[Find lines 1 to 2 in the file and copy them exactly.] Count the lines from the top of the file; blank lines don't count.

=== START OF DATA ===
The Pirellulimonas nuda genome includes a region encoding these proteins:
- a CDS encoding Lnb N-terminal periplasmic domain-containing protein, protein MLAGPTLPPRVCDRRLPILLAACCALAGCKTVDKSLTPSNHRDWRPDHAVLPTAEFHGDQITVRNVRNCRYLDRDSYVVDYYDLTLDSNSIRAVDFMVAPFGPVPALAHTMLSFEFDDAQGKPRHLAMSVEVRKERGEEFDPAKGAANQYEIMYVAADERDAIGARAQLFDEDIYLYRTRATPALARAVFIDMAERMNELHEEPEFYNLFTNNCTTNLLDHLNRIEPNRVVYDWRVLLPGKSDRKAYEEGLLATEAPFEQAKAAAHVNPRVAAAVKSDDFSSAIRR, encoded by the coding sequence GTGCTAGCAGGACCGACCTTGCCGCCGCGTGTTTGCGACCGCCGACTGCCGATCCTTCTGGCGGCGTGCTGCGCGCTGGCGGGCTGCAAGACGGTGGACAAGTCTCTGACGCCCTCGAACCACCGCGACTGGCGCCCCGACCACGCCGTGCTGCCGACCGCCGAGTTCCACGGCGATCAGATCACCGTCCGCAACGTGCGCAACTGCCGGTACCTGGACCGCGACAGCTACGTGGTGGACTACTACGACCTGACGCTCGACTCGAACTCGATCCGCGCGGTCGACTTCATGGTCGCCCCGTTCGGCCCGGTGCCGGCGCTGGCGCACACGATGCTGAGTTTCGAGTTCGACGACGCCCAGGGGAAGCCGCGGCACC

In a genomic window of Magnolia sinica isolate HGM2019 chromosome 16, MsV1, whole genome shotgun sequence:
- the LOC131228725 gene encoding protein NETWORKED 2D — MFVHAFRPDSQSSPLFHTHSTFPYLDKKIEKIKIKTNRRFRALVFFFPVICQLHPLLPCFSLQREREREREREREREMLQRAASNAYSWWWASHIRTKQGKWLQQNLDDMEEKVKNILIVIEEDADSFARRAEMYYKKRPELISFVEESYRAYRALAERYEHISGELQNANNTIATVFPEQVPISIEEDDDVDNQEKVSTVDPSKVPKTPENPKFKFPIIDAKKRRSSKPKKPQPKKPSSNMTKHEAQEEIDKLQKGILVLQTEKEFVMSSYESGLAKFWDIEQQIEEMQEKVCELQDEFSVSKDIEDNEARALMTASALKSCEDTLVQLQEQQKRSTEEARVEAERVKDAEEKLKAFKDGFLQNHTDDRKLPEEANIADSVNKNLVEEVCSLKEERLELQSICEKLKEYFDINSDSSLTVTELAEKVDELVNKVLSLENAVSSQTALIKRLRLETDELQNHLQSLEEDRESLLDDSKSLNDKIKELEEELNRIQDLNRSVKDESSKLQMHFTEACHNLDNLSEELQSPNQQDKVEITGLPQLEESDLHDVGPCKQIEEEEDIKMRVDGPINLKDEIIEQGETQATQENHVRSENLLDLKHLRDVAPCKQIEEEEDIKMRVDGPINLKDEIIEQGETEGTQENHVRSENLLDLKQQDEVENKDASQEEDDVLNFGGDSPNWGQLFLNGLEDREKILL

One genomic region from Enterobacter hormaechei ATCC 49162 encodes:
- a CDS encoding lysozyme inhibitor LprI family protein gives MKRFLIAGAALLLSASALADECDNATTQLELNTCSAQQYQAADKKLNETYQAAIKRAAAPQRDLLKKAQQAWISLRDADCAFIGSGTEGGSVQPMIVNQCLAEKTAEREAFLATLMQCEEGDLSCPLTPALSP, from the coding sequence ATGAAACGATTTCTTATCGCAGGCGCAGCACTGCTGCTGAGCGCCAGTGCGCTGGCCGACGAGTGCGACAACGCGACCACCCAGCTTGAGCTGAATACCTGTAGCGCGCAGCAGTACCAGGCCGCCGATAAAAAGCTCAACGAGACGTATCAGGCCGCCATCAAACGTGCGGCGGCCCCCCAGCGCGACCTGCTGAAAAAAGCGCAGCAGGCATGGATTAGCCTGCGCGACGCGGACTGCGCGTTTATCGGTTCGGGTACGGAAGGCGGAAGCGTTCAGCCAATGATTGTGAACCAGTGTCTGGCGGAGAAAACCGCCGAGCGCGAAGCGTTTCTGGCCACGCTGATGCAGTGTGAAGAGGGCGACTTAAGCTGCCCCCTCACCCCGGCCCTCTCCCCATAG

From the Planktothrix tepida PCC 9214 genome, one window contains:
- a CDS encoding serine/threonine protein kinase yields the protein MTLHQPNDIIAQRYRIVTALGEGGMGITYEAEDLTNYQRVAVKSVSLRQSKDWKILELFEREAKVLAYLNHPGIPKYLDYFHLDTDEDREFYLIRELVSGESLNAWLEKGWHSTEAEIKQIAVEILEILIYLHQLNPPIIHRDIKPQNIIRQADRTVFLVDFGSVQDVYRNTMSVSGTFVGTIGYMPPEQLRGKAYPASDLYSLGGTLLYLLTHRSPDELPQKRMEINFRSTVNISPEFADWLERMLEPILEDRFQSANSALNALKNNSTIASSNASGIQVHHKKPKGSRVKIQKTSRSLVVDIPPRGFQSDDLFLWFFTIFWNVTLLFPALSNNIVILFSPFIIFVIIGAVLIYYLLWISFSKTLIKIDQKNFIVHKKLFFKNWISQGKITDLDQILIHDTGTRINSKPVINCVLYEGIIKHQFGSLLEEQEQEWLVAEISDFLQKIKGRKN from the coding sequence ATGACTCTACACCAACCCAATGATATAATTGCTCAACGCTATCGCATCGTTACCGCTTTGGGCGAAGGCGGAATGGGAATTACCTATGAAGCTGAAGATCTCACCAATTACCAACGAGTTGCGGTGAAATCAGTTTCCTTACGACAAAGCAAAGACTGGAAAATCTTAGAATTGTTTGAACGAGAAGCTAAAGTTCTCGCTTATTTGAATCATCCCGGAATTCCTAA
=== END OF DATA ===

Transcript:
The Pirellulimonas nuda genome includes a region encoding these proteins:
- a CDS encoding Lnb N-terminal periplasmic domain-containing protein, protein MLAGPTLPPRVCDRRLPILLAACCALAGCKTVDKSLTPSNHRDWRPDHAVLPTAEFHGDQITVRNVRNCRYLDRDSYVVDYYDLTLDSNSIRAVDFMVAPFGPVPALAHTMLSFEFDDAQGKPRHLAMSVEVRKERGEEFDPAKGAANQYEIMYVAADERDAIGARAQLFDEDIYLYRTRATPALARAVFIDMAERMNELHEEPEFYNLFTNNCTTNLLDHLNRIEPNRVVYDWRVLLPGKSDRKAYEEGLLATEAPFEQAKAAAHVNPRVAAAVKSDDFSSAIRR, encoded by the coding sequence GTGCTAGCAGGACCGACCTTGCCGCCGCGTGTTTGCGACCGCCGACTGCCGATCCTTCTGGCGGCGTGCTGCGCGCTGGCGGGCTGCAAGACGGTGGACAAGTCTCTGACGCCCTCGAACCACCGCGACTGGCGCCCCGACCACGCCGTGCTGCCGACCGCCGAGTTCCACGGCGATCAGATCACCGTCCGCAACGTGCGCAACTGCCGGTACCTGGACCGCGACAGCTACGTGGTGGACTACTACGACCTGACGCTCGACTCGAACTCGATCCGCGCGGTCGACTTCATGGTCGCCCCGTTCGGCCCGGTGCCGGCGCTGGCGCACACGATGCTGAGTTTCGAGTTCGACGACGCCCAGGGGAAGCCGCGGCACC